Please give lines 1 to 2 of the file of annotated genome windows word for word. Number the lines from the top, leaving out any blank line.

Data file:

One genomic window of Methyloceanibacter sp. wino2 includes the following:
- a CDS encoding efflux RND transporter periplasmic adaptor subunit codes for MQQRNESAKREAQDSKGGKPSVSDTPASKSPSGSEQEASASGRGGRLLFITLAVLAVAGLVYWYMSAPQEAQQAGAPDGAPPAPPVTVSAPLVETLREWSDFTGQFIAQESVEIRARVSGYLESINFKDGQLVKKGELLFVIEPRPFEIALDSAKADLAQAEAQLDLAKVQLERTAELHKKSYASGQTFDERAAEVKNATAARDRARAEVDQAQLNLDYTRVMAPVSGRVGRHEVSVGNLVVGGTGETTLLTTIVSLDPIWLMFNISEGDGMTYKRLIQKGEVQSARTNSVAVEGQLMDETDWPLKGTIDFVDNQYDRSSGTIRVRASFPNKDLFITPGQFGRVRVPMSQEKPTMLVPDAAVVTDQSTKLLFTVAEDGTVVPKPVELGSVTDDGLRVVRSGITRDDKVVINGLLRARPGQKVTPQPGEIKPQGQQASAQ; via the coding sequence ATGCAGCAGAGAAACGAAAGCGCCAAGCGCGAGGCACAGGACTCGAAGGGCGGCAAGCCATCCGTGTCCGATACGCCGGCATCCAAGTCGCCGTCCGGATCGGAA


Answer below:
One genomic window of Methyloceanibacter sp. wino2 includes the following:
- a CDS encoding efflux RND transporter periplasmic adaptor subunit codes for MQQRNESAKREAQDSKGGKPSVSDTPASKSPSGSEQEASASGRGGRLLFITLAVLAVAGLVYWYMSAPQEAQQAGAPDGAPPAPPVTVSAPLVETLREWSDFTGQFIAQESVEIRARVSGYLESINFKDGQLVKKGELLFVIEPRPFEIALDSAKADLAQAEAQLDLAKVQLERTAELHKKSYASGQTFDERAAEVKNATAARDRARAEVDQAQLNLDYTRVMAPVSGRVGRHEVSVGNLVVGGTGETTLLTTIVSLDPIWLMFNISEGDGMTYKRLIQKGEVQSARTNSVAVEGQLMDETDWPLKGTIDFVDNQYDRSSGTIRVRASFPNKDLFITPGQFGRVRVPMSQEKPTMLVPDAAVVTDQSTKLLFTVAEDGTVVPKPVELGSVTDDGLRVVRSGITRDDKVVINGLLRARPGQKVTPQPGEIKPQGQQASAQ; via the coding sequence ATGCAGCAGAGAAACGAAAGCGCCAAGCGCGAGGCACAGGACTCGAAGGGCGGCAAGCCATCCGTGTCCGATACGCCGGCATCCAAGTCGCCGTCCGGATCGGAA